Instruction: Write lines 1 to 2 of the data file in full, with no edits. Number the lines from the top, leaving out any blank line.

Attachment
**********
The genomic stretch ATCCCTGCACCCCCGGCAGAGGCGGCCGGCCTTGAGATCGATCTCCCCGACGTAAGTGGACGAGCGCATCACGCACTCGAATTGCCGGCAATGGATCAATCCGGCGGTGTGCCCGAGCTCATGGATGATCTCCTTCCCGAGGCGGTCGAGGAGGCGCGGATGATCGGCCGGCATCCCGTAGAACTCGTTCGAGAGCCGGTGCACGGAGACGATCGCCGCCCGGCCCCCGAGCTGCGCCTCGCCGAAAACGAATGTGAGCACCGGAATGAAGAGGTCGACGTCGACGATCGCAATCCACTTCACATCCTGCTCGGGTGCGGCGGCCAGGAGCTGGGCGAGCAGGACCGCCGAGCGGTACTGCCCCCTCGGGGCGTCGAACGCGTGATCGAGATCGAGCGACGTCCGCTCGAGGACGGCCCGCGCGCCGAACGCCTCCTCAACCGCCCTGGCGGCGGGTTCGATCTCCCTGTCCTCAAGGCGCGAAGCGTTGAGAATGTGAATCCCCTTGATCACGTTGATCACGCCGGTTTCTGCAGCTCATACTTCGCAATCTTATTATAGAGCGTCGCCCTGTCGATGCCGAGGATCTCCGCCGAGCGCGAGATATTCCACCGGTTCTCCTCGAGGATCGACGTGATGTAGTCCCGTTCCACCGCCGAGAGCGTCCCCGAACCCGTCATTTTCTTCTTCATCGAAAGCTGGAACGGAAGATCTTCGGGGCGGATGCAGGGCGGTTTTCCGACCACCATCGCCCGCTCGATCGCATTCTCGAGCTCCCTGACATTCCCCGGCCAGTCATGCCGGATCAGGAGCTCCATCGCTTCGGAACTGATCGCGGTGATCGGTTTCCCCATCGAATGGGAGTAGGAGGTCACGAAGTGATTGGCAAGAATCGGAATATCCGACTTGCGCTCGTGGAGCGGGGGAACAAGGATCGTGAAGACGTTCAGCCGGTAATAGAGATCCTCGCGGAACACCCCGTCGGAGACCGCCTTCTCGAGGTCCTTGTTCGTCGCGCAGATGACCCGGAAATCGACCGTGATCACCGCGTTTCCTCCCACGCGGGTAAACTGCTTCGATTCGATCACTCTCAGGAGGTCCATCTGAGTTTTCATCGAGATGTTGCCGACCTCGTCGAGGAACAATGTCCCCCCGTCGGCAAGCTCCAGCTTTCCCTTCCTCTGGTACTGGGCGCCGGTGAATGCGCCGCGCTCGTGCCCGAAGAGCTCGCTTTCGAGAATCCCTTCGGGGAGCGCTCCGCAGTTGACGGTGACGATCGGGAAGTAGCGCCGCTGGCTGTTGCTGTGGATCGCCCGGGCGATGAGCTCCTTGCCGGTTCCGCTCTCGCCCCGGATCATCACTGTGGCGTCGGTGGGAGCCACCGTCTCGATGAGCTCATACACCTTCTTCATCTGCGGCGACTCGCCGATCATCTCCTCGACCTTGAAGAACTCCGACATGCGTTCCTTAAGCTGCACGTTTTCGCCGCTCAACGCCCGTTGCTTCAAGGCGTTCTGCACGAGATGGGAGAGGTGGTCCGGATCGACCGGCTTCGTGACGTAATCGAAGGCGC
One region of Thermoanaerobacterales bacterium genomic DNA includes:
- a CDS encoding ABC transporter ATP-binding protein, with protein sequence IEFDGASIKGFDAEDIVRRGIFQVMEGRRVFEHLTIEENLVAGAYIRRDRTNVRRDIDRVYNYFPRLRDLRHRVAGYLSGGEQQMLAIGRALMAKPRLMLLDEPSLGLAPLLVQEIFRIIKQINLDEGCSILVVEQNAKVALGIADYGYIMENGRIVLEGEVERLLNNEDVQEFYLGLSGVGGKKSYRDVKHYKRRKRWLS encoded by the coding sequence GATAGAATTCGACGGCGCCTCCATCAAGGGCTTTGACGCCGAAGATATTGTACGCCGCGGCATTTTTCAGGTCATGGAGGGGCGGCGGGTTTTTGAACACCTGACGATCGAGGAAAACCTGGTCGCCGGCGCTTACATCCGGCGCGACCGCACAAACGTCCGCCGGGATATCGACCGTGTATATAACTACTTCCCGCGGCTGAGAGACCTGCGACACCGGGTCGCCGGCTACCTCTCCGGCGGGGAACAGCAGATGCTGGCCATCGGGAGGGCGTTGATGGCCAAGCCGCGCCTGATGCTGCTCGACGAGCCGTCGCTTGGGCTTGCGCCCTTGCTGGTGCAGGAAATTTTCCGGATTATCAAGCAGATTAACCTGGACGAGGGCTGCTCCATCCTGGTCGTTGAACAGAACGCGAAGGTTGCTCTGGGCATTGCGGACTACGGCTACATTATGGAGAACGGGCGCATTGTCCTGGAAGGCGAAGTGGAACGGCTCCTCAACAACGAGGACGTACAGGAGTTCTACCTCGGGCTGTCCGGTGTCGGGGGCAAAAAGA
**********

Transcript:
The genomic stretch ATCCCTGCACCCCCGGCAGAGGCGGCCGGCCTTGAGATCGATCTCCCCGACGTAAGTGGACGAGCGCATCACGCACTCGAATTGCCGGCAATGGATCAATCCGGCGGTGTGCCCGAGCTCATGGATGATCTCCTTCCCGAGGCGGTCGAGGAGGCGCGGATGATCGGCCGGCATCCCGTAGAACTCGTTCGAGAGCCGGTGCACGGAGACGATCGCCGCCCGGCCCCCGAGCTGCGCCTCGCCGAAAACGAATGTGAGCACCGGAATGAAGAGGTCGACGTCGACGATCGCAATCCACTTCACATCCTGCTCGGGTGCGGCGGCCAGGAGCTGGGCGAGCAGGACCGCCGAGCGGTACTGCCCCCTCGGGGCGTCGAACGCGTGATCGAGATCGAGCGACGTCCGCTCGAGGACGGCCCGCGCGCCGAACGCCTCCTCAACCGCCCTGGCGGCGGGTTCGATCTCCCTGTCCTCAAGGCGCGAAGCGTTGAGAATGTGAATCCCCTTGATCACGTTGATCACGCCGGTTTCTGCAGCTCATACTTCGCAATCTTATTATAGAGCGTCGCCCTGTCGATGCCGAGGATCTCCGCCGAGCGCGAGATATTCCACCGGTTCTCCTCGAGGATCGACGTGATGTAGTCCCGTTCCACCGCCGAGAGCGTCCCCGAACCCGTCATTTTCTTCTTCATCGAAAGCTGGAACGGAAGATCTTCGGGGCGGATGCAGGGCGGTTTTCCGACCACCATCGCCCGCTCGATCGCATTCTCGAGCTCCCTGACATTCCCCGGCCAGTCATGCCGGATCAGGAGCTCCATCGCTTCGGAACTGATCGCGGTGATCGGTTTCCCCATCGAATGGGAGTAGGAGGTCACGAAGTGATTGGCAAGAATCGGAATATCCGACTTGCGCTCGTGGAGCGGGGGAACAAGGATCGTGAAGACGTTCAGCCGGTAATAGAGATCCTCGCGGAACACCCCGTCGGAGACCGCCTTCTCGAGGTCCTTGTTCGTCGCGCAGATGACCCGGAAATCGACCGTGATCACCGCGTTTCCTCCCACGCGGGTAAACTGCTTCGATTCGATCACTCTCAGGAGGTCCATCTGAGTTTTCATCGAGATGTTGCCGACCTCGTCGAGGAACAATGTCCCCCCGTCGGCAAGCTCCAGCTTTCCCTTCCTCTGGTACTGGGCGCCGGTGAATGCGCCGCGCTCGTGCCCGAAGAGCTCGCTTTCGAGAATCCCTTCGGGGAGCGCTCCGCAGTTGACGGTGACGATCGGGAAGTAGCGCCGCTGGCTGTTGCTGTGGATCGCCCGGGCGATGAGCTCCTTGCCGGTTCCGCTCTCGCCCCGGATCATCACTGTGGCGTCGGTGGGAGCCACCGTCTCGATGAGCTCATACACCTTCTTCATCTGCGGCGACTCGCCGATCATCTCCTCGACCTTGAAGAACTCCGACATGCGTTCCTTAAGCTGCACGTTTTCGCCGCTCAACGCCCGTTGCTTCAAGGCGTTCTGCACGAGATGGGAGAGGTGGTCCGGATCGACCGGCTTCGTGACGTAATCGAAGGCGC
One region of Thermoanaerobacterales bacterium genomic DNA includes: